in marriage. Of course, the gentleman had entertained no such
     thoughts, and was much amazed by what followed. One day as the
     gentleman was riding through the woods, the lady stopped him and
     told him that Mr Johnny Coleman had told her of his desire to marry
     her and that she was ready to accept him. The man was highly
     shocked and told her that he had not entertained any such
     intentions. Of course "bad trouble" ensued with Johnny over the
     incident, but fortunately no one was hurt.
        For a long time he was supervisor in Attala County, resided just
     over the line out Of Choctaw, the boundary running through his
     front yard. He got into a feud with his brother, Henry, over
     denying a public road in which Henry was interested, and they
     carried guns for each other for a long time, but violence never
     occurred.  However, when Johnny lay on his death-bed in 1879, Henry
     was apprised of the fact while passing there and declined to see
     his brother, which indicates the overly stern stuff out of which
     some of these old-time Colemans were made.
        Carrying some of Johnny Colemans practical jokes further, he was
     a great friend of Dudley Prewitt (father of Charles Feemster
     Prewitt and brother of Andrew Jackson Prewitt, who married Sarah
     Coleman, daughter of Isaiah Daniel) Dudley Prewitt would "bait"
     wild turkeys and would conceal himself in a blind to await their
     arrival. Johnny Coleman found the blind and saw the bait, concealed
     himself in the blind, killed an enormous gobbler, threw it over his
     shoulder and went by and invited Dudley Prewitt to a log-rolling
     the next day and promised him plenty of turkey if he would attend.
     Of course, when Dudley went to the blind he saw the feathers on the
     ground from the gobbler that Johnny had shot and he knew then what
     had happened.

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        Cluffie Ming was a tenant on the Jonathan Coleman plantation,
     then operated by his widow, Mrs. Sarah Jane Coleman. He asked her
     for an order for five dollars worth of medicine for his sick
     children. Mrs. Coleman told him that he did not need five dollars
     worth of medicine.  She made out a list of salts and cathartic
     pills which came to seventy-five cents, and Cluffie said that by
     the time "she got through with him" he decided that he did not need
     any medicine at all.
        One day, Cluffie was discussing the Colemans with Mr. Prewitt,
     and Mr. Prewitt was talking about what splendid people and fine
     neighbors they were when Cluffie said "I admit they are fine
     people, but they sure are hell on their croppers."
        Johnny Coleman and Mrs. Sarah Jane Coleman had five children.
     The oldest was Wren, Born October 2, 1866, died at Noxapater,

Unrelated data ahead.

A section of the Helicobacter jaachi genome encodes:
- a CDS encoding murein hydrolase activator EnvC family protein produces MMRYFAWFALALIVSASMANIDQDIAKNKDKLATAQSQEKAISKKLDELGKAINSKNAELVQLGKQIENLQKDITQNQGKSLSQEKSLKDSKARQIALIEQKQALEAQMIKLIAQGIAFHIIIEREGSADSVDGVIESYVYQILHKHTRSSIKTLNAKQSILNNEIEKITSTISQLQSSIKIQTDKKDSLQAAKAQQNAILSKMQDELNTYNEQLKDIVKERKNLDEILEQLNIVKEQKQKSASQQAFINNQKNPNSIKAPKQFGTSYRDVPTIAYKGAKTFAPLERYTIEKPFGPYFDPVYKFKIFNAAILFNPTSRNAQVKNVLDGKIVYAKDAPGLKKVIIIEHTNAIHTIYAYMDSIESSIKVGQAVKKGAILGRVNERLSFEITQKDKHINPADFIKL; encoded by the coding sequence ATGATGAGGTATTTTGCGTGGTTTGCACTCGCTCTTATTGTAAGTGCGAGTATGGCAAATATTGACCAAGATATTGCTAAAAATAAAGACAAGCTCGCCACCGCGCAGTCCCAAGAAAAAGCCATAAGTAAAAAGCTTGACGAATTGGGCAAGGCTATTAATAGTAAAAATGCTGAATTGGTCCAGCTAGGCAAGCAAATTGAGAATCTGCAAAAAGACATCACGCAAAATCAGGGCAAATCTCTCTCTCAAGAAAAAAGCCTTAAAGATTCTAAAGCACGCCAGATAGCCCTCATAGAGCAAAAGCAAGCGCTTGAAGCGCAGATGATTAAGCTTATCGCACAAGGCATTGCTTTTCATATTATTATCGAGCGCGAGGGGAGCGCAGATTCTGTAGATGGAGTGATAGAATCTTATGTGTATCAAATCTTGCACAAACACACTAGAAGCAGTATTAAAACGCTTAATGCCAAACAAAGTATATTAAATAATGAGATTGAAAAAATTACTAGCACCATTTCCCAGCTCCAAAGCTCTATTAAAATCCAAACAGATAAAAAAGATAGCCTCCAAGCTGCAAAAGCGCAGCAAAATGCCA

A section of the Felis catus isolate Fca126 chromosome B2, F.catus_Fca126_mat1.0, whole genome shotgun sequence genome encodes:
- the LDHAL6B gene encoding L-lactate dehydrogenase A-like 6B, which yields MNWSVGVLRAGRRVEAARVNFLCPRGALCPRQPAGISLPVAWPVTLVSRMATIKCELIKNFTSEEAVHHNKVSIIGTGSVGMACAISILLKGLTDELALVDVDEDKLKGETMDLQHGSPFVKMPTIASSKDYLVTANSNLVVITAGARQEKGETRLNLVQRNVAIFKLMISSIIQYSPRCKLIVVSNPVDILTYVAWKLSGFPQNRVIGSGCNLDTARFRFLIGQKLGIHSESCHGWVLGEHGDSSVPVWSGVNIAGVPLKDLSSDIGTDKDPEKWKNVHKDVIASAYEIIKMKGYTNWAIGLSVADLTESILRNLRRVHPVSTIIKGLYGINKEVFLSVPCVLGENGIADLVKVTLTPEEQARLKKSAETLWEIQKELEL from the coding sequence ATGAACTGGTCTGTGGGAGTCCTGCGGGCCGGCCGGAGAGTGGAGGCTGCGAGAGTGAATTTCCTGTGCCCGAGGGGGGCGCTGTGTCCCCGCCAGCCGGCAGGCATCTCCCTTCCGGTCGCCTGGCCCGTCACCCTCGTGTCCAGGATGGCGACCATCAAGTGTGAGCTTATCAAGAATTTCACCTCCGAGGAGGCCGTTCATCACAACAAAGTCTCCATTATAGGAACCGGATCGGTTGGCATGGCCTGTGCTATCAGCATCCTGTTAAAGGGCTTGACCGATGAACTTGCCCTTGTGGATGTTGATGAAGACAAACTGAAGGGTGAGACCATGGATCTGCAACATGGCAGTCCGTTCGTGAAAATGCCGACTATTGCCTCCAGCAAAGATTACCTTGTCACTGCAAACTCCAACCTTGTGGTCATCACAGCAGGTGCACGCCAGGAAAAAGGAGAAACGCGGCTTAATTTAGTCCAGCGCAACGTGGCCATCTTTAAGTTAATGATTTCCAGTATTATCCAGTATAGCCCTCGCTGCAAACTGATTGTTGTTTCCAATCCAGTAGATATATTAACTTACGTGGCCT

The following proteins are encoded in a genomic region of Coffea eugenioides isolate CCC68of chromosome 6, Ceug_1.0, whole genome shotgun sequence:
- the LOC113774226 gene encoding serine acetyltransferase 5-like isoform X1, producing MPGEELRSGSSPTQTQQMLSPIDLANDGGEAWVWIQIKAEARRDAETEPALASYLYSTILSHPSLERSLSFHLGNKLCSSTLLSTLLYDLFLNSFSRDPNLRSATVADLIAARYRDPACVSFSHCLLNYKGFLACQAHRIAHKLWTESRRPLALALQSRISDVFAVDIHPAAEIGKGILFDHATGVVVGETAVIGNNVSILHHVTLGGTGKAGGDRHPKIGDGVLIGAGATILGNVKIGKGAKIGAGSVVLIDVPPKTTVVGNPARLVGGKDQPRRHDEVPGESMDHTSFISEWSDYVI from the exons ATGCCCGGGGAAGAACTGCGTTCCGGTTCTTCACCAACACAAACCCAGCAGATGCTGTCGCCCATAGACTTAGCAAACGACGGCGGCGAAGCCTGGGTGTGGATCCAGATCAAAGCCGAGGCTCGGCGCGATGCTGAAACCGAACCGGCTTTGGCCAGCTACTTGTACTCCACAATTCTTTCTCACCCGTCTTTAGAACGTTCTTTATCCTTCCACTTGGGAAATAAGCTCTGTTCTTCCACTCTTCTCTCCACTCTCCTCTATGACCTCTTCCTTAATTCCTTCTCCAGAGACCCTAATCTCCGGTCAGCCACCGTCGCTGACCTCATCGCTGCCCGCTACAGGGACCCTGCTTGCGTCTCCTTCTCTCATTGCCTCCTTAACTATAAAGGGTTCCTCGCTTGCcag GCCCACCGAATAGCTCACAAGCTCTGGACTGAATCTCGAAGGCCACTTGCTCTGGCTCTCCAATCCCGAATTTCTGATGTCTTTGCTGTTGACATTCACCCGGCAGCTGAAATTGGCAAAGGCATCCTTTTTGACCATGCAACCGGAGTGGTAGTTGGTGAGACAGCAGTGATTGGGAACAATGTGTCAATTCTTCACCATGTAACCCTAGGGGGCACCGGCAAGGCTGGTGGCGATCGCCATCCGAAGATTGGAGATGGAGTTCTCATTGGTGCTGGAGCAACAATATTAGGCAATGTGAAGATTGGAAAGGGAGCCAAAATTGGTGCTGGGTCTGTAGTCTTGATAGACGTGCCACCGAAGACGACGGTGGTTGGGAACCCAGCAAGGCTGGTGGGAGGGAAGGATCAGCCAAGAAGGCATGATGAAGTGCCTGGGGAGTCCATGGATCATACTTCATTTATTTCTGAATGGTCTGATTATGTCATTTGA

Mississippi, March 30, 1934, and buried in Magnolia Cemetery at
        Mr. Richard A. Moss, of Ackerman, now 79 years of age, tells me
     that Jonathan Coleman was a very precise kind of a man, that he
     enjoyed a drink, and was not very talkative, except when drinking.
     When drinking, he liked to expound on "scientific subjects."
        Mr. Prewitt appears to have been especially fond of Wren
     Coleman.  He described him as being "true as steel." Mr. Forrest
     Woods, of Noxapater, Mississippi, worked for Mr. Coleman for many
     years in his mercantile establishment in Noxapater and says that he
     was one of the Finest men he ever knew.
        In early life Wren Coleman went to Texas and remained there for
     about two years, but came back to the old home farm. He had a
     college education, at which college I have not been able to
     ascertain. According to Mr. Prewitt, he was a prodigious worker and
     would not stop at anything in the way of work. On one occasion Mr.
     Prewitt saw Wren Coleman "in a trot," and remarked to a negro
     present that Mr. Coleman appeared to be in a hurry. The negro
     replied "he is just pokin' now; if you try to follow him in the
     field, he will kill you."
        Wren Coleman married, first, Miss Donie Jameson, of Kosciusko,
     in June, 1907. She died soon after the marriage and he was married
     the second time to Cora Ligon Milam on June 15, 1917. She survives
     and at this time resides at 714 Sixth Avenue, Laurel, Mississippi.
     He had no children.
        The remaining children of Jonathan Coleman were Clarence, who
     died in 1931, and John C. (Jack) who died in 1929. Mr. Prewitt's
     description of Jack Coleman was that "he would stand hitched"
     meaning that he

- 184 - .

                                            THE ROBERT COLEMAN FAMILY

     was steadfast and could be depended upon. He was farming in the
     Arkansas Delta at the time of his death. Neither he nor Clarence
     were ever married. A fourth son of Jonathan Coleman was Frank
     Colvin Coleman buried in Mt. Moriah cemetery, born July 24, 1873,
     and died October 4, 1899. The name "Colvin" is a direct reference
     to South Carolina and the Coleman connection with the Colvin
     family.  The only daughter of Jonathan Coleman, Lily, married a
     school teacher, Lige Wade. She was born October 1, 1877 and died